How to use autofs to mount NFS shares

How to use autofs to mount NFS shares

Configure a basic automount function on your network file system.

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Most Linux file systems are mounted at boot and remain mounted while the system is running. This is also true of any remote file systems that have been configured in the fstab file. However, there may be times when you prefer to have a remote file system mount only on demand—for example, to boost performance by reducing network bandwidth usage, or to hide or obfuscate certain directories for security reasons. The package autofs provides this feature. In this article, I'll describe how to get a basic automount configuration up and running.

First, a few assumptions: Assume the NFS server named tree.mydatacenter.net is up and running. Also assume a data directory named ourfiles and two user directories, for Carl and Sarah, are being shared by this server.

A few best practices will make things work a bit better: It is a good idea to use the same user ID for your users on the server and any client workstations where they have an account. Also, your workstations and server should have the same domain name. Checking the relevant configuration files should confirm.

alan@workstation1:~$ sudo getent passwd carl sarah
[sudo] password for alan:
carl:x:1020:1020:Carl,,,:/home/carl:/bin/bash
sarah:x:1021:1021:Sarah,,,:/home/sarah:/bin/bash

alan@workstation1:~$ sudo getent hosts
127.0.0.1       localhost
127.0.1.1       workstation1.mydatacenter.net workstation1
10.10.1.5       tree.mydatacenter.net tree

As you can see, both the client workstation and the NFS server are configured in the hosts file. I’m assuming a basic home or even small office network that might lack proper internal domain name service (i.e., DNS).

Install the packages

You need to install only two packages: nfs-common for NFS client functions, and autofs to provide the automount function.

alan@workstation1:~$ sudo apt-get install nfs-common autofs

You can verify that the autofs files have been placed in the etc directory:

alan@workstation1:~$ cd /etc; ll auto*
-rw-r--r-- 1 root root 12596 Nov 19  2015 autofs.conf
-rw-r--r-- 1 root root   857 Mar 10  2017 auto.master
-rw-r--r-- 1 root root   708 Jul  6  2017 auto.misc
-rwxr-xr-x 1 root root  1039 Nov 19  2015 auto.net*
-rwxr-xr-x 1 root root  2191 Nov 19  2015 auto.smb*
alan@workstation1:/etc$

Configure autofs

Now you need to edit several of these files and add the file auto.home. First, add the following two lines to the file auto.master:

/mnt/tree  /etc/auto.misc
/home/tree  /etc/auto.home

Each line begins with the directory where the NFS shares will be mounted. Go ahead and create those directories:

alan@workstation1:/etc$ sudo mkdir /mnt/tree /home/tree

Second, add the following line to the file auto.misc:

ourfiles        -fstype=nfs     tree:/share/ourfiles

This line instructs autofs to mount the ourfiles share at the location matched in the auto.master file for auto.misc. As shown above, these files will be available in the directory /mnt/tree/ourfiles.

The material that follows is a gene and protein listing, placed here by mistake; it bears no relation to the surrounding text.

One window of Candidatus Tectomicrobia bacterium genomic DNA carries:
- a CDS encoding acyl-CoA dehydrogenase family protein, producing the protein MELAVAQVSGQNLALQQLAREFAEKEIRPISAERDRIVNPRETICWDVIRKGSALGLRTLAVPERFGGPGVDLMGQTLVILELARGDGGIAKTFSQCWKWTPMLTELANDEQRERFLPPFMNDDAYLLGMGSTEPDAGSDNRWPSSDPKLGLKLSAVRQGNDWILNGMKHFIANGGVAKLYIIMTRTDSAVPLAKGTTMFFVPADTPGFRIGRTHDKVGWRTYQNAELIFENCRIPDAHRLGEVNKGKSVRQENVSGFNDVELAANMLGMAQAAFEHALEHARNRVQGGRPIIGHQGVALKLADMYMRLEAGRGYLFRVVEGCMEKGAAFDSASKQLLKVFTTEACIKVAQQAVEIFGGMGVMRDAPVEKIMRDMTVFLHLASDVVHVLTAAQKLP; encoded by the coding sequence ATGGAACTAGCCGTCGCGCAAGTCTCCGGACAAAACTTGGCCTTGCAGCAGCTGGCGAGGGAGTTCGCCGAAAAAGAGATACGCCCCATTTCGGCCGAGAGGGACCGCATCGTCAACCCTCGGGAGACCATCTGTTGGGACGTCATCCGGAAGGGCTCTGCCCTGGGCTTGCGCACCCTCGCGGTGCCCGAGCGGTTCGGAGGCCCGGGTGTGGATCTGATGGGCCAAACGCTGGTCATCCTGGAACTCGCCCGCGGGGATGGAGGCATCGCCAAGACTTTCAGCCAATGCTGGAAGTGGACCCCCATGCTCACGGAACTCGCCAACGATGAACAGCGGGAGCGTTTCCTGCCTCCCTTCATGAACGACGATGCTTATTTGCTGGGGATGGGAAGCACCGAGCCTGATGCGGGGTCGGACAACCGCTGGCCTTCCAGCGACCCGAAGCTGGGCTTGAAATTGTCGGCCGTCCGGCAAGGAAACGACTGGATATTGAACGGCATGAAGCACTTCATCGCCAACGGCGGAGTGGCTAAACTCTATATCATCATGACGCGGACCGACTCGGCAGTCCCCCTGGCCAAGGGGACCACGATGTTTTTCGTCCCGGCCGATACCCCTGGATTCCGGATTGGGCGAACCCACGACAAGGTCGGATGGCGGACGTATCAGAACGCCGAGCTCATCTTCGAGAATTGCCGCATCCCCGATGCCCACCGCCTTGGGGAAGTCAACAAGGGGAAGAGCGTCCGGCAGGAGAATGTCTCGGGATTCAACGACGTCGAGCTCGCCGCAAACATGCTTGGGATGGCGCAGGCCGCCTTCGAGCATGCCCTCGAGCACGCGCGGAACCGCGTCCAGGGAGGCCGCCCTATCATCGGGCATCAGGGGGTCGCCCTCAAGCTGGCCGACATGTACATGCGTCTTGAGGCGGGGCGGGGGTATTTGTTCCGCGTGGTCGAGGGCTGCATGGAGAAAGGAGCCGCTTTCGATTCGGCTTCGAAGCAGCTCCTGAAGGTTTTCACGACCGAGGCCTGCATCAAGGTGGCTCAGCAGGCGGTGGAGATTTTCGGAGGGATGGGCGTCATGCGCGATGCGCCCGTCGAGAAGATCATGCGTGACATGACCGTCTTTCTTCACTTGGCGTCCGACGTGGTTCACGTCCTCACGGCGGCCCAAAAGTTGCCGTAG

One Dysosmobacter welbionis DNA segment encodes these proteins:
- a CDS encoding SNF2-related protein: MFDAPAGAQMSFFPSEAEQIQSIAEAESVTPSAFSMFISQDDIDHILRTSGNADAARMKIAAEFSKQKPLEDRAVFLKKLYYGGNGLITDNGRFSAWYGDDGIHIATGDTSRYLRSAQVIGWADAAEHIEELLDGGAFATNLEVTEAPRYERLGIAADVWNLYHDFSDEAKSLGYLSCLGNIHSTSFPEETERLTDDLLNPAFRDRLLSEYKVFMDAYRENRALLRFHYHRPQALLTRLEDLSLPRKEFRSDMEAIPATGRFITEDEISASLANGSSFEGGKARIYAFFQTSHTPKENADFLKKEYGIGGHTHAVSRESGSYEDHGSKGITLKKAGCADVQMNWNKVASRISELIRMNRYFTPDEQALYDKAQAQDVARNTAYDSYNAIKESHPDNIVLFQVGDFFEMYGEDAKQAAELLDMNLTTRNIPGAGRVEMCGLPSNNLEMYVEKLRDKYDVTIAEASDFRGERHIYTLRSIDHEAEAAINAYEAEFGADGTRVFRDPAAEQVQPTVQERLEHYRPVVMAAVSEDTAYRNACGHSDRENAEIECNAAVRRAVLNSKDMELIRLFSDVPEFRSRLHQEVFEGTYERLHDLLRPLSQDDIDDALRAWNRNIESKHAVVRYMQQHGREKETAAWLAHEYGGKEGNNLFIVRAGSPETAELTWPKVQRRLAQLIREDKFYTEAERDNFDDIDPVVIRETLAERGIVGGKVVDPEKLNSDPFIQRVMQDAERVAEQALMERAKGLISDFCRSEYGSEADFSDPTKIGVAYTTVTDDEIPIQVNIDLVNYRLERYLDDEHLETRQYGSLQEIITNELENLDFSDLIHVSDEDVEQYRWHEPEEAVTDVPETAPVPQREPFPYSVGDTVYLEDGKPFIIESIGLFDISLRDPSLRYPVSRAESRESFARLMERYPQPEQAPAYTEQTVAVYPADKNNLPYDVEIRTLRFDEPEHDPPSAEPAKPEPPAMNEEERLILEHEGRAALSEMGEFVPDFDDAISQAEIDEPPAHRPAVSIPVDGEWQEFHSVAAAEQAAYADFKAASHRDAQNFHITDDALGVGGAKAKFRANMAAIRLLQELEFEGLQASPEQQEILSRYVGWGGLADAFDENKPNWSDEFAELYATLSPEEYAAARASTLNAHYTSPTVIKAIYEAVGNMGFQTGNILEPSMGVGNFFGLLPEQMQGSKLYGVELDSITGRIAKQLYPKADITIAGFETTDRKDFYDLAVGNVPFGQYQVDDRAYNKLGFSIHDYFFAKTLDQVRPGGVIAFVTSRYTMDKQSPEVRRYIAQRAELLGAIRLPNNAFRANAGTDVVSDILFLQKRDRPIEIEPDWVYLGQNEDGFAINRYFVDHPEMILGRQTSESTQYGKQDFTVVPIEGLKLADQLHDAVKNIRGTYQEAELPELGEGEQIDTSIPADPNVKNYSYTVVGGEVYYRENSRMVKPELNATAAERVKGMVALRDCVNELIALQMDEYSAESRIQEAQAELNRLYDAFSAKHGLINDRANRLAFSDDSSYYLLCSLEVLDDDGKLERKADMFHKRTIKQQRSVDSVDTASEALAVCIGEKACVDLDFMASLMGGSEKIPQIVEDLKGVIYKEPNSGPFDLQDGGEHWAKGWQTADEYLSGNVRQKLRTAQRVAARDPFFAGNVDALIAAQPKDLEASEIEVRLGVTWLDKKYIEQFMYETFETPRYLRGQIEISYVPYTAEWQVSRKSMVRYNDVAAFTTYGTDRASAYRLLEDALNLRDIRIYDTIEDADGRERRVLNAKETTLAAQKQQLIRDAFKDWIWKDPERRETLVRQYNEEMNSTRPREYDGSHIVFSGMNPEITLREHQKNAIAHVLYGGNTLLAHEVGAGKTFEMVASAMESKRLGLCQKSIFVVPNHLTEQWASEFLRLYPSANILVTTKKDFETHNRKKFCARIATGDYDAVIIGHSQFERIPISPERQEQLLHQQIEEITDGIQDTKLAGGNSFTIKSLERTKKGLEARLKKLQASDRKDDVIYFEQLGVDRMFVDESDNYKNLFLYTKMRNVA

Third, create the file auto.home with the following line:

*               -fstype=nfs     tree:/home/&

This line instructs autofs to mount the users share at the location matched in the auto.master file for auto.home. In this case, Carl and Sarah's files will be available in the directories /home/tree/carl or /home/tree/sarah, respectively. The asterisk (referred to as a wildcard) makes it possible for each user's share to be automatically mounted when they log in. The ampersand also works as a wildcard representing the user's directory on the server side. Their home directory should be mapped accordingly in the passwd file. This doesn’t have to be done if you prefer a local home directory; instead, the user could use this as simple remote storage for specific files.

Finally, restart the autofs daemon so it will recognize and load these configuration file changes.

alan@workstation1:/etc$ sudo service autofs restart

Testing autofs

If you change to one of the directories listed in the file auto.master and run the ls command, you won’t see anything immediately. For example, change directory (cd) to /mnt/tree. At first, the output of ls won’t show anything, but after running cd ourfiles, the ourfiles share directory will be automatically mounted. The cd command will also be executed and you will be placed into the newly mounted directory.

carl@workstation1:~$ cd /mnt/tree
carl@workstation1:/mnt/tree$ ls
carl@workstation1:/mnt/tree$ cd ourfiles
carl@workstation1:/mnt/tree/ourfiles$

To further confirm that things are working, the mount command will display the details of the mounted share.

carl@workstation1:~$ mount
tree:/mnt/share/ourfiles on /mnt/tree/ourfiles type nfs4 (rw,relatime,vers=4.0,rsize=131072,wsize=131072,namlen=255,hard,proto=tcp,timeo=600,retrans=2,sec=sys,clientaddr=10.10.1.22,local_lock=none,addr=10.10.1.5)

The /home/tree directory will work the same way for Carl and Sarah.

I find it useful to bookmark these directories in my file manager for quicker access.

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About the author

me
Alan Formy-Duval - Alan has 20+ years of Information Technology experience. He has worked in the Federal Government and Financial Services sectors. He started out selling custom PCs before moving into system admin and engineering. Alan is a long-time proponent of Linux and Open Source Software. Alan holds the CISSP and a few other certifications as well as a Masters degree in Information Systems.